- Many restaurants are staying open for takeout orders only. Show them some love and grab a to-go order (and practice social distancing of course).
- Start a virtual tip jar for your neighborhood restaurants like the idea from this article.
- Donate to this national public Bartender Emergency Assistance Fund.
- Write rave reviews for businesses on Yelp, Google Reviews, and Facebook. Because anyone who is still working in a customer-facing role right down deserves some positive recognition.
- Many service workers are setting up GoFundMe accounts. Show them your support and contribute to your favorite server or bartender’s fund.
- Tip more than you usually would. And then tip a little more. And then double it 😉
- While brick and mortar retail stores are closing, online retail is booming. See if you can keep patronizing your favorite shops (especially mom and pop stores) through digital channels.
- Donate to your local food banks. While some folks were stockpiling food, others missed out, and they may now be forced to go without.
- Call and check in on your friends who are frontline workers. Sometimes the best gift you can give someone is your attention and compassion.
- Share new job opportunities on your social media channels. Amazon is hiring for 100,000 positions right now!
- Above all else — be extra, extra kind to any customer service employee you come across who is actually still working. Just because they haven’t lost their jobs, doesn’t mean they aren’t going through it. They probably wish they could quarantine at home too, but don’t have an option financially.
6 GoFundMe Fundraisers for Frontline Workers You Can Donate to Right Now
Here are just a few of the many funds you can donate to. You can help these people in need or research fundraisers in your own community.
“I have no savings or paid sick leave/paid time off from work. I’m going through the process of claiming unemployment from the state and that will top out at $275 a week if I’m lucky. I’m not sure if I can find another form of income for rent/bills next month.”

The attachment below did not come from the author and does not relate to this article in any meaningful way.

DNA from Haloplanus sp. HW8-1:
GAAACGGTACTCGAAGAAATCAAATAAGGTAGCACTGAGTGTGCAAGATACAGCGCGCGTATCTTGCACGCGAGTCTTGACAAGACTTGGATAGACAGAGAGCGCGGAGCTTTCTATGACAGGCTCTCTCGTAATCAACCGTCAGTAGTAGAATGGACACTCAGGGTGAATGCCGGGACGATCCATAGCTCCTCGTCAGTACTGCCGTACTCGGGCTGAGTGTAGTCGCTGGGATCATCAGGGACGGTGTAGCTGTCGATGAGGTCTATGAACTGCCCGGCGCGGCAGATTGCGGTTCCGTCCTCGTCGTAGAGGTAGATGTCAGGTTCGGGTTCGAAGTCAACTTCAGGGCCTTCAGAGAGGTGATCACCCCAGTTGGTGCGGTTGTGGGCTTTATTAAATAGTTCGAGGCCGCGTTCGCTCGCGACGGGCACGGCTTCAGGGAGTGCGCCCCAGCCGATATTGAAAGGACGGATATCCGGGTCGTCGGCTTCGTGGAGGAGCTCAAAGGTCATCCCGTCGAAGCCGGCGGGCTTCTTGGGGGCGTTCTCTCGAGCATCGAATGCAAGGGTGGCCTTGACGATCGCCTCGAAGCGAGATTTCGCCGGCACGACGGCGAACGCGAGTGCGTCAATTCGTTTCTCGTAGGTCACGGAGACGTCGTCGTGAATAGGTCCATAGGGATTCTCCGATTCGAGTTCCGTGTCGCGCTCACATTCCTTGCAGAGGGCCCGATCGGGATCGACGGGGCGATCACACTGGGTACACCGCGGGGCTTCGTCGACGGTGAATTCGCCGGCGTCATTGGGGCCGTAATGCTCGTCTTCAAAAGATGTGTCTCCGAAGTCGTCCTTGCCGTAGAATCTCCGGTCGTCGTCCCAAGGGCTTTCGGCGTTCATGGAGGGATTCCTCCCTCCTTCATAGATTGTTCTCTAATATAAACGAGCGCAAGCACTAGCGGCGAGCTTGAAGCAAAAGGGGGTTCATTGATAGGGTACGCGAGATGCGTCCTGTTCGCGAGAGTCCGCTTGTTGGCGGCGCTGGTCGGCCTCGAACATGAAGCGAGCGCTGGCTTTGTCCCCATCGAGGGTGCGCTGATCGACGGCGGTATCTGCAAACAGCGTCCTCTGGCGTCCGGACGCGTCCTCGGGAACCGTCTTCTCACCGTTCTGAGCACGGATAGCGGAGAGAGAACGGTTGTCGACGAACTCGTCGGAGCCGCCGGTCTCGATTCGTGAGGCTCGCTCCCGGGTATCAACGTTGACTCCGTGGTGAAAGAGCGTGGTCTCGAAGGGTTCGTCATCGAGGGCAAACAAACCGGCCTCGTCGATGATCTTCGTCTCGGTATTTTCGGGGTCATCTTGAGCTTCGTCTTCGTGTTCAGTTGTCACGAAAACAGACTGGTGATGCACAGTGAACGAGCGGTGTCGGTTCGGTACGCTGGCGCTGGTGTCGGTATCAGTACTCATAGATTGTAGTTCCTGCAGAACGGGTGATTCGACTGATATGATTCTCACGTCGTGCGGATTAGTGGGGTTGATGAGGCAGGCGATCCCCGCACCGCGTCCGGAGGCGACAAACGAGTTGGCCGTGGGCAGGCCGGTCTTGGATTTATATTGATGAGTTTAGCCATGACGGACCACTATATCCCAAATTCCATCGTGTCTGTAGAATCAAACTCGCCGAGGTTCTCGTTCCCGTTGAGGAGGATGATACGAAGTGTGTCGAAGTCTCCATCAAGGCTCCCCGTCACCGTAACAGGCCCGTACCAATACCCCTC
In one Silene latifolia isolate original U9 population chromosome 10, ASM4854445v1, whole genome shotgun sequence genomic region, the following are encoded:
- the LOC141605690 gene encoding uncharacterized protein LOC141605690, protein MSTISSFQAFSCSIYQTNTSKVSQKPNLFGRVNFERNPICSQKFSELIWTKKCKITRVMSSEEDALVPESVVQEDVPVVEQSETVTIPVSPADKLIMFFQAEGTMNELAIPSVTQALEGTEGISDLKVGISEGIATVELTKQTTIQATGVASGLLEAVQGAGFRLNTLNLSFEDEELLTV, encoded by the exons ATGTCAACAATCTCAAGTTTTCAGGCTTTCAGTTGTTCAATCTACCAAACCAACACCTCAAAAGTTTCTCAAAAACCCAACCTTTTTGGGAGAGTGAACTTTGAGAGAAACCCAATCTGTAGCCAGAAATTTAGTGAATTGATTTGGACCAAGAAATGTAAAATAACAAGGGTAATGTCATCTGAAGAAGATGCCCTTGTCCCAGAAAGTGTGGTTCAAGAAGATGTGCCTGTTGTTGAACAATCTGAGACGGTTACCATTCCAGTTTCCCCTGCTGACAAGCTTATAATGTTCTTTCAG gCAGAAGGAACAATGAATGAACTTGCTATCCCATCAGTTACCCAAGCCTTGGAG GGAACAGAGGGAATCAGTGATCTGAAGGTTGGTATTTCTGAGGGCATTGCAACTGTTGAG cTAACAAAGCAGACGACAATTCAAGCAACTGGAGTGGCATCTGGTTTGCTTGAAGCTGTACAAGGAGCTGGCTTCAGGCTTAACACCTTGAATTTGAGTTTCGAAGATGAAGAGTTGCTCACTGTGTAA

“I am a barber in Brooklyn, NY! My boss had to close the barbershop due to the Coronavirus until further notice. This affects my income 100% alongside with many other service industry workers! I am asking for help to cover the times I am not able to work to keep the Coronavirus virus from spreading.”
Alex Mason (Group GoFundMe for Restaurant Workers)
“Some of us are working to put food on the table at home. Some of us are trying to get by while taking college classes. Some of us are working to pay medical bills for loved ones.”
“I work in a restaurant which is not being allowed to be open for in-house dining and my kids will be out of school with no sitter for at least three weeks. This leaves us with no income to support food on the table, to pay bills and just everyday things we need. I hate to ask for help but I’m a single mom and I don’t know what else to do.”
“I am a hard-working single mother and always am able to handle my affairs, but unfortunately being unable to work is going to take a toll on my family and fast. I am reaching out for help in hope’s that anyone can find it in their heart to help.”
“In August of 2019 I was in an accident that broke my jaw, so I was out of work for four months while recovering and living off savings. I recently started working again, just to be sent home without pay for the safety of employees during the coronavirus. I spent all my savings on rent and necessities during my accident and recovering time so now I have THREE dollars to my name with rent coming in less than a few weeks. I hope this goes somewhere, even a dollar would help me right now!”
It’s Up to Us to Support Our Communities
Beekeeper is centered around recognizing the value and potential of each and every frontline employee. We are sincerely concerned about the well-being of hourly workers around the world during this time. And we know we’re not the only ones.
While businesses and local governments are scrambling to solve this crisis, ordinary citizens are looking for ways they can help in the interim. The field workers being laid off all around the country are our friends, neighbors, and family members. While government agencies race to process unemployment claims and put together stimulus packages, it’s up to the rest of us to step up and support each other any way we can.